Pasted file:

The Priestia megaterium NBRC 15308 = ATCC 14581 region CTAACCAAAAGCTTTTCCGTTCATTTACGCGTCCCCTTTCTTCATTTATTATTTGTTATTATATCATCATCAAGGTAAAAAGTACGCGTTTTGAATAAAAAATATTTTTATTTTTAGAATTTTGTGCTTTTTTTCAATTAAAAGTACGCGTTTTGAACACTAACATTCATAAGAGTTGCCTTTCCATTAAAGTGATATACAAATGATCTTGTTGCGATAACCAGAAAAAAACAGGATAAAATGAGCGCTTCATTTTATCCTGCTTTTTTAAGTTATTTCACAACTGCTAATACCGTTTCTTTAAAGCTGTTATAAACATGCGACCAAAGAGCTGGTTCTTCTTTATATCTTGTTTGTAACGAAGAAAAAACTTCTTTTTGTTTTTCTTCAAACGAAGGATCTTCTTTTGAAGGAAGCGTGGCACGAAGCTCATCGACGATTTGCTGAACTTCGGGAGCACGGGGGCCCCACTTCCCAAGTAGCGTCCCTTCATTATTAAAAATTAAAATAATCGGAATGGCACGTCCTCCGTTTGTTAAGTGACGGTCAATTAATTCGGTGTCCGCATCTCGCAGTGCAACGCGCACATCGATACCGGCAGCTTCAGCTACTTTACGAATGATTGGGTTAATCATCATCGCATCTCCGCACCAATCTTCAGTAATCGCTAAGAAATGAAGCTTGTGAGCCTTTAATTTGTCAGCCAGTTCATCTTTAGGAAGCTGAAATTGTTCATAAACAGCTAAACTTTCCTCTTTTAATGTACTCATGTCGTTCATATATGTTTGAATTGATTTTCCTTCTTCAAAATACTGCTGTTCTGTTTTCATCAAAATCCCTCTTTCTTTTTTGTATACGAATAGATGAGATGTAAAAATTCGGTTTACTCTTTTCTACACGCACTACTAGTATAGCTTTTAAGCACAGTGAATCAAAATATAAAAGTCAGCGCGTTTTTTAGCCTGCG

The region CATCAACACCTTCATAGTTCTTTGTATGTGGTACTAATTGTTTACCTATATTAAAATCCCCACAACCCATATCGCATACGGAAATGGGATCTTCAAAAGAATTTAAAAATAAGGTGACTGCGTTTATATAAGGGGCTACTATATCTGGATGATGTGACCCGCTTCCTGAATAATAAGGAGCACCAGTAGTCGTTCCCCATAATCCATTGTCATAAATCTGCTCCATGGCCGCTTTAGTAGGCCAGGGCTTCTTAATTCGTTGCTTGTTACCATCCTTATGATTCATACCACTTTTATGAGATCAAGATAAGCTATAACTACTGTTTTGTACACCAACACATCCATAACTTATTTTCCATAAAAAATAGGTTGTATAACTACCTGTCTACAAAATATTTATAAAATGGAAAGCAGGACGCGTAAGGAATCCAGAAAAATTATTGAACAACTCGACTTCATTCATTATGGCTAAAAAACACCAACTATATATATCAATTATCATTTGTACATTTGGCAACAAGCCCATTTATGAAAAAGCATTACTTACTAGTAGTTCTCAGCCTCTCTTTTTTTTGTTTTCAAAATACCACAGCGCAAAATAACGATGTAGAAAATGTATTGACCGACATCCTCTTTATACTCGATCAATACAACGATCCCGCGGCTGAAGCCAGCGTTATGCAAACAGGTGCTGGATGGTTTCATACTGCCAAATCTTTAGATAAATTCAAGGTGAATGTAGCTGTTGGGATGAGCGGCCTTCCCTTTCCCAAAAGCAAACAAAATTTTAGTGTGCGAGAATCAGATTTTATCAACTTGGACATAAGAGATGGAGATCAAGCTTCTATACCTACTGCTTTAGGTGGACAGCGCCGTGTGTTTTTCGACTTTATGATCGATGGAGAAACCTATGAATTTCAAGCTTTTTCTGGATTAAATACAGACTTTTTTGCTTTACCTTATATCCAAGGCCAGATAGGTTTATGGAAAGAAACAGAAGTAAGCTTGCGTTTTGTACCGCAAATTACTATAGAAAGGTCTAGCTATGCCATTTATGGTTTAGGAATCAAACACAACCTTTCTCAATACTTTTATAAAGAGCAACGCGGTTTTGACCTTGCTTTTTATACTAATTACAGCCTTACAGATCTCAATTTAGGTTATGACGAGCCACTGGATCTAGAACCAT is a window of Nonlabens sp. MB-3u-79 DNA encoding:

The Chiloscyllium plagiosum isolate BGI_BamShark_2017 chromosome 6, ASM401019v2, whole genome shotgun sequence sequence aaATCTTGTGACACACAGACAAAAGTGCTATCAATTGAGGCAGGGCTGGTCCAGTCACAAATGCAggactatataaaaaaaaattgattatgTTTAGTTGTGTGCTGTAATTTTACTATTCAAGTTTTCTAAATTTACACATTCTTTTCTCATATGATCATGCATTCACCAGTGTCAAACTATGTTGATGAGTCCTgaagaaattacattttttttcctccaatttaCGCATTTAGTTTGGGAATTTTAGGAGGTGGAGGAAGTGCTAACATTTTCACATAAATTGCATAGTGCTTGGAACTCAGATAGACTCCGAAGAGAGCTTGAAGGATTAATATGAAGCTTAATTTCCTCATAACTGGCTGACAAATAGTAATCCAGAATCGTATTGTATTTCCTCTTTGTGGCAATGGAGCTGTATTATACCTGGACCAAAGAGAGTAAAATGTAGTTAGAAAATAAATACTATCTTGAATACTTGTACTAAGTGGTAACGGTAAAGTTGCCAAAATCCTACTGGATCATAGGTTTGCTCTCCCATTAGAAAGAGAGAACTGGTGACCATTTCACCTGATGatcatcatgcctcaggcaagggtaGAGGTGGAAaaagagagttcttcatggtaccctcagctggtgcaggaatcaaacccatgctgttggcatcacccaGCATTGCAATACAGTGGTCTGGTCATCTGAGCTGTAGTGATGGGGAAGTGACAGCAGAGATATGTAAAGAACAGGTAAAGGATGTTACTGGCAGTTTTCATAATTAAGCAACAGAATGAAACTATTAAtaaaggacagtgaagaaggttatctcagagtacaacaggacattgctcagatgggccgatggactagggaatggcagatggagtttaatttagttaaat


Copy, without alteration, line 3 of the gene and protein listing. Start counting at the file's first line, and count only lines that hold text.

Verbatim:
The Chiloscyllium plagiosum isolate BGI_BamShark_2017 chromosome 6, ASM401019v2, whole genome shotgun sequence sequence aaATCTTGTGACACACAGACAAAAGTGCTATCAATTGAGGCAGGGCTGGTCCAGTCACAAATGCAggactatataaaaaaaaattgattatgTTTAGTTGTGTGCTGTAATTTTACTATTCAAGTTTTCTAAATTTACACATTCTTTTCTCATATGATCATGCATTCACCAGTGTCAAACTATGTTGATGAGTCCTgaagaaattacattttttttcctccaatttaCGCATTTAGTTTGGGAATTTTAGGAGGTGGAGGAAGTGCTAACATTTTCACATAAATTGCATAGTGCTTGGAACTCAGATAGACTCCGAAGAGAGCTTGAAGGATTAATATGAAGCTTAATTTCCTCATAACTGGCTGACAAATAGTAATCCAGAATCGTATTGTATTTCCTCTTTGTGGCAATGGAGCTGTATTATACCTGGACCAAAGAGAGTAAAATGTAGTTAGAAAATAAATACTATCTTGAATACTTGTACTAAGTGGTAACGGTAAAGTTGCCAAAATCCTACTGGATCATAGGTTTGCTCTCCCATTAGAAAGAGAGAACTGGTGACCATTTCACCTGATGatcatcatgcctcaggcaagggtaGAGGTGGAAaaagagagttcttcatggtaccctcagctggtgcaggaatcaaacccatgctgttggcatcacccaGCATTGCAATACAGTGGTCTGGTCATCTGAGCTGTAGTGATGGGGAAGTGACAGCAGAGATATGTAAAGAACAGGTAAAGGATGTTACTGGCAGTTTTCATAATTAAGCAACAGAATGAAACTATTAAtaaaggacagtgaagaaggttatctcagagtacaacaggacattgctcagatgggccgatggactagggaatggcagatggagtttaatttagttaaat